When the chips are down: US semiconductor maker Qualcomm aims to dominate consumer drone market as revenue plummets
Company says global demand for consumer drones will match that for action cameras and DSLR cameras combined
US chip giant Qualcomm believes the global market for consumer drones, or unmanned aerial vehicles, will ultimately become as big as the combined market for DSLR digital cameras and so-called “action” cameras like those made by GoPro as “flying cameras” become all the rage.
The company has been beset by falling profits of late and may view this market as a way to get back on track. Its total revenue declined over 17 per cent in 2015 while its stock price fell 30 per cent, according research firm Gartner.
But its prospects in China could improve this year as it gambles on drones and also the fruit of a deal signed with the local government of Guizhou province on Sunday to form a of 1.85 billion (US$280 million) joint venture to make high-performance processors for servers.
Qualcomm hopes to lead the race to become the future nerve centre for drones by supplying them with semiconductors. the company is a major supplier of processors for smartphones, which some drones use as remote controls.
“The consumer drone market can be as big as the [two markets] combined,” Hugo Swart, a senior director at Qualcomm Atheros, a subsidiary of Qualcomm that focusses on wireless technologies, told the South China Morning Post late last week.
Hobbyist photographers in China and elsewhere are believed to be driving sales of civilian drones, such as those made by world market leader DJI, based in the Chinese city of Shenzhen.
But the gadgets have a broad range of uses from agricultural mapping to firefighting and delivering packages. Amazon and Singapore Post are just two of the companies known to be experimenting with drone-based deliveries.
China’s gaming and social giant Tencent believes the country’s consumer drone market could reach 10 billion yuan in a few years’ time, it said in a recent report. It said it plans to build a community of people who use drones to take footage of themselves and share it online.
In a bid to tap the niche market for drone chips, Qualcomm has developed an electric board roughly half the size of a credit card to act as the drone’s “brain”. It plans to replicate its smartphone success in the consumer drone market, it said.
WATCH: Snapdragon Flight at CES 2016
The Snapdragon Flight board supports all major capabilities such as the drone’s movement, image processing and internet connection - operations that are usually controlled by separate components in drones, the company said.
The board is powered by Qualcomm’s Snapdragon 801. This ranked as one of the most powerful chips for mobile phones in 2014, and is used to power flagship products like Taiwan’s HTC One and South Korea’s Samsung Galaxy S5.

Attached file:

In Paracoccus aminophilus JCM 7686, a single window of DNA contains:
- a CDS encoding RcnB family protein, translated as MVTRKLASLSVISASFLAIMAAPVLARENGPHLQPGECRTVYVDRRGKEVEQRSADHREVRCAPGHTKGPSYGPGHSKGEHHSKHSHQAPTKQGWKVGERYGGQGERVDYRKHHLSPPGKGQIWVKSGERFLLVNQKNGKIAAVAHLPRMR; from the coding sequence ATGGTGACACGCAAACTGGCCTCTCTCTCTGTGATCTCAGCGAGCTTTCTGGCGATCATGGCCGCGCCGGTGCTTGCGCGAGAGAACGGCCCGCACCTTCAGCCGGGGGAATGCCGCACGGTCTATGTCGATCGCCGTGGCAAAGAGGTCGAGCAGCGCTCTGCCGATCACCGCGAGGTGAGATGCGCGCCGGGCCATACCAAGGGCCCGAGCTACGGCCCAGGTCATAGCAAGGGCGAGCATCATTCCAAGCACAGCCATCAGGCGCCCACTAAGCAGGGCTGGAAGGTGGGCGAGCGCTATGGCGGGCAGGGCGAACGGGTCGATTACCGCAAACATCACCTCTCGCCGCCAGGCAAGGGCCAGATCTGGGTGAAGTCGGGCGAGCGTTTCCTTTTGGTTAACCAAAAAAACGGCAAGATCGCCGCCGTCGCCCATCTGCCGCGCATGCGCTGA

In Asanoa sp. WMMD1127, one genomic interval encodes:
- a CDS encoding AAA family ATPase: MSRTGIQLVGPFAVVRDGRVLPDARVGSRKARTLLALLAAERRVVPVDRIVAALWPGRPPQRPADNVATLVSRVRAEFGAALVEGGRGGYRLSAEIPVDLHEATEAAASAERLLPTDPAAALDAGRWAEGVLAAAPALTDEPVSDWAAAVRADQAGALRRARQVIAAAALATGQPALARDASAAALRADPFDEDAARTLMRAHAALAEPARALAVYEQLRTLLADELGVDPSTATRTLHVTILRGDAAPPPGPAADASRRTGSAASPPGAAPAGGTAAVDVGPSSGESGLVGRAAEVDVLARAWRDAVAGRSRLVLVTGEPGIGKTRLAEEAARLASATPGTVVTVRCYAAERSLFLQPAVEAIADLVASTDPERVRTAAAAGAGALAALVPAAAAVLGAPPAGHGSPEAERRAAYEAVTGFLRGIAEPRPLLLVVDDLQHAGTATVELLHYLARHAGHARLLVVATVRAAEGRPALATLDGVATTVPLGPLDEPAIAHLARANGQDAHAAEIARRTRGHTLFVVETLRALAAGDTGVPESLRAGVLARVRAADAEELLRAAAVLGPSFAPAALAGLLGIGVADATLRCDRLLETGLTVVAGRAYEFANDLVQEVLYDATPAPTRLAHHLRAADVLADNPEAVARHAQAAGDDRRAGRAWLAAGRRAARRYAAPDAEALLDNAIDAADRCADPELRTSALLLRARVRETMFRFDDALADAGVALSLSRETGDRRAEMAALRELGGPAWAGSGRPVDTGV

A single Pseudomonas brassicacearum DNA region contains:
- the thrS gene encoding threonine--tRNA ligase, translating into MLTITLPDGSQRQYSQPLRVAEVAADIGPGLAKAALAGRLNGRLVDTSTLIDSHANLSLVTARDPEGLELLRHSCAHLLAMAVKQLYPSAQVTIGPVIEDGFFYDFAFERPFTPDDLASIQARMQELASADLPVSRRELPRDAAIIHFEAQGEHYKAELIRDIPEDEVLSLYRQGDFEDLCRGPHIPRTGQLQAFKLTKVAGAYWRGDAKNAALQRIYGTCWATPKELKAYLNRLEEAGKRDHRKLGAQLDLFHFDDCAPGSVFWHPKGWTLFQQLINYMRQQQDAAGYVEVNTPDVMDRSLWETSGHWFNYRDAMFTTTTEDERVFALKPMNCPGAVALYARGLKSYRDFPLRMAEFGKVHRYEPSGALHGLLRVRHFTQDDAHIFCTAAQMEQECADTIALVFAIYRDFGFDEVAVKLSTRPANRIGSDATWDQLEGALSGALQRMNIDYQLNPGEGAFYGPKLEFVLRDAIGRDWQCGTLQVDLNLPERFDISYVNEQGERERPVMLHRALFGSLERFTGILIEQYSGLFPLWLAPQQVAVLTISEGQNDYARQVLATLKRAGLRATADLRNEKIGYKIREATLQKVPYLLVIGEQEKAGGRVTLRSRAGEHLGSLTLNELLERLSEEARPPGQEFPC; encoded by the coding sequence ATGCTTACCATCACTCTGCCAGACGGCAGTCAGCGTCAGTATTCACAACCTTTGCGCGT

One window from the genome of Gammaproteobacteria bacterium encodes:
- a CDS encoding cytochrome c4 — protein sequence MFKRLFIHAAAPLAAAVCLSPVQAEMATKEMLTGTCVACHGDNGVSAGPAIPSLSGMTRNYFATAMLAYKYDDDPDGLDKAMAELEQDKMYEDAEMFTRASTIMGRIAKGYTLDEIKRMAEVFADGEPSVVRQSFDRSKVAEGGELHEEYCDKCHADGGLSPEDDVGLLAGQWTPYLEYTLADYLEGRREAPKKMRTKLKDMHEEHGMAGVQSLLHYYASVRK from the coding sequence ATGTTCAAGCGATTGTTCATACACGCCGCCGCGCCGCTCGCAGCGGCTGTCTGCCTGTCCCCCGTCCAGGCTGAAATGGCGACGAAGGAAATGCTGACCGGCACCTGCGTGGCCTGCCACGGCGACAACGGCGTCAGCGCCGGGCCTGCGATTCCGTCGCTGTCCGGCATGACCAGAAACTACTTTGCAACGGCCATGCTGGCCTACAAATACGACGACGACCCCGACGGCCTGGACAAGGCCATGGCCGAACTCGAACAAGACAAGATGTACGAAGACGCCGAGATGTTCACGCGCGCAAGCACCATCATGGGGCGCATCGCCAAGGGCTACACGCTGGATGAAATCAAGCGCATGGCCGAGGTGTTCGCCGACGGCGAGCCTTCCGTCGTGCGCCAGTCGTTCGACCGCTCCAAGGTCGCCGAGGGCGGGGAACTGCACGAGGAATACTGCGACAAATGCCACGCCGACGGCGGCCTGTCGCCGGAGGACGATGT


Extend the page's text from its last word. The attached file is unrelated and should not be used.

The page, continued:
READ MORE: ‘Game changer for future battlefields’: Chinese military praises stealth drones that use parachutes after tests in Tibet
“Better drones are fairly big and use many components for different functions, but we use one Snapdragon chip to perform [them all],” said Swart.
“[So] we can make drones smaller and lighter with less components and lighter mechanics.”
Swart said that rather than delivering a lower-quality performance, smaller drones offer many advantages.
WATCH: Will folding drones prove the next ‘big’ thing?
Moreover, the Snapdragon Flight system can detect objects in flight, track and record the surrounding environment and record 4K video.
Qualcomm teamed up with Chinese internet giant Tencent and Shenzhen-basd drone maker Xiro to make one of the first drones to use the Snapdragon system.
READ MORE: Drones, robots and a ‘Back to the Future’-esque balance-board lead China’s hi-tech charge at Hong Kong Global Sources show
Called Ying, the foldable drone debuted at the Consumer Electronic Show (CES) in Las Vegas earlier this month. It is roughly the size of an adult’s hand and weighs under a pound.
“The drone market will develop into to two tiers: professional drones and consumer drones,” said Yao Benchao, brand director of Xiro.
Qualcomm aims to tap the latter for the moment. Xiro does not plan to use the Snapdragon chips for its products that cater to professional aerial photography.
“Professional drones don’t need these integrated solutions,” Yao said, adding that they already have sufficient power.
But Yao and other pundits expect such solutions will soon become mainstream for smaller consumer drones.
Qualcomm is not alone in eyeing this emerging market. US semiconductor maker Nvidia, a leader in graphic processors, has developed similar platform. Its Jetson TX1 all-in-one board is also powered by the company’s own chips.
Nvidia has also chosen to enter the market for professional drones and DJI has already developed a US$599 computer powered by its Tegra chip that can work with some of its drones.
Intel is also getting in on the action and has set itself the grand ambition of “revolutionising” the drone industry. It invested US$60 million in Shanghai-based drone maker Yuneec last August and showcased a Yuneec drone with collision-avoidance technology at CES.